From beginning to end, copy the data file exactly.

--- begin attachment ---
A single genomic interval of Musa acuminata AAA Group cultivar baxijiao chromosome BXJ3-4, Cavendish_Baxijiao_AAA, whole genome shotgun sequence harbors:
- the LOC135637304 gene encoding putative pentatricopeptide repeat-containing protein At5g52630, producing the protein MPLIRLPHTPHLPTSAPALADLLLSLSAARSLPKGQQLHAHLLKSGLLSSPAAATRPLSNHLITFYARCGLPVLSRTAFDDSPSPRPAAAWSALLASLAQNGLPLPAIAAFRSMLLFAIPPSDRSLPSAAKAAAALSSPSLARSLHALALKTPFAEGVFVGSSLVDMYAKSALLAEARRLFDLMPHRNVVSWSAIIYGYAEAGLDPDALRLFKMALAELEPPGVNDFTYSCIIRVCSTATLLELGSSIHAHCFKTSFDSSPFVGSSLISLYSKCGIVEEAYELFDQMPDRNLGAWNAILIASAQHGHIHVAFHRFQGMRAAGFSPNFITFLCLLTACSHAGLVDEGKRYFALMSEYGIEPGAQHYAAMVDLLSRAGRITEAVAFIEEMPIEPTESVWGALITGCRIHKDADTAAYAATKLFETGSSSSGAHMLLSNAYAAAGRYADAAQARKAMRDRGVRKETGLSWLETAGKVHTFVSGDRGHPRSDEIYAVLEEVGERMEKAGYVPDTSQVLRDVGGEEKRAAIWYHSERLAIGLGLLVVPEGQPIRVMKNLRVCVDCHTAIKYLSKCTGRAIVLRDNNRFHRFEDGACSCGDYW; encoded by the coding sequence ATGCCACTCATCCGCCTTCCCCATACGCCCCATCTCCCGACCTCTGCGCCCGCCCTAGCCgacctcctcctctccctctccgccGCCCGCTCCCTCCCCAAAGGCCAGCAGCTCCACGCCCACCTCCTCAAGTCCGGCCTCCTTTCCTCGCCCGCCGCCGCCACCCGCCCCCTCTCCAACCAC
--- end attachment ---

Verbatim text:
A single genomic interval of Musa acuminata AAA Group cultivar baxijiao chromosome BXJ3-4, Cavendish_Baxijiao_AAA, whole genome shotgun sequence harbors:
- the LOC135637304 gene encoding putative pentatricopeptide repeat-containing protein At5g52630, producing the protein MPLIRLPHTPHLPTSAPALADLLLSLSAARSLPKGQQLHAHLLKSGLLSSPAAATRPLSNHLITFYARCGLPVLSRTAFDDSPSPRPAAAWSALLASLAQNGLPLPAIAAFRSMLLFAIPPSDRSLPSAAKAAAALSSPSLARSLHALALKTPFAEGVFVGSSLVDMYAKSALLAEARRLFDLMPHRNVVSWSAIIYGYAEAGLDPDALRLFKMALAELEPPGVNDFTYSCIIRVCSTATLLELGSSIHAHCFKTSFDSSPFVGSSLISLYSKCGIVEEAYELFDQMPDRNLGAWNAILIASAQHGHIHVAFHRFQGMRAAGFSPNFITFLCLLTACSHAGLVDEGKRYFALMSEYGIEPGAQHYAAMVDLLSRAGRITEAVAFIEEMPIEPTESVWGALITGCRIHKDADTAAYAATKLFETGSSSSGAHMLLSNAYAAAGRYADAAQARKAMRDRGVRKETGLSWLETAGKVHTFVSGDRGHPRSDEIYAVLEEVGERMEKAGYVPDTSQVLRDVGGEEKRAAIWYHSERLAIGLGLLVVPEGQPIRVMKNLRVCVDCHTAIKYLSKCTGRAIVLRDNNRFHRFEDGACSCGDYW; encoded by the coding sequence ATGCCACTCATCCGCCTTCCCCATACGCCCCATCTCCCGACCTCTGCGCCCGCCCTAGCCgacctcctcctctccctctccgccGCCCGCTCCCTCCCCAAAGGCCAGCAGCTCCACGCCCACCTCCTCAAGTCCGGCCTCCTTTCCTCGCCCGCCGCCGCCACCCGCCCCCTCTCCAACCAC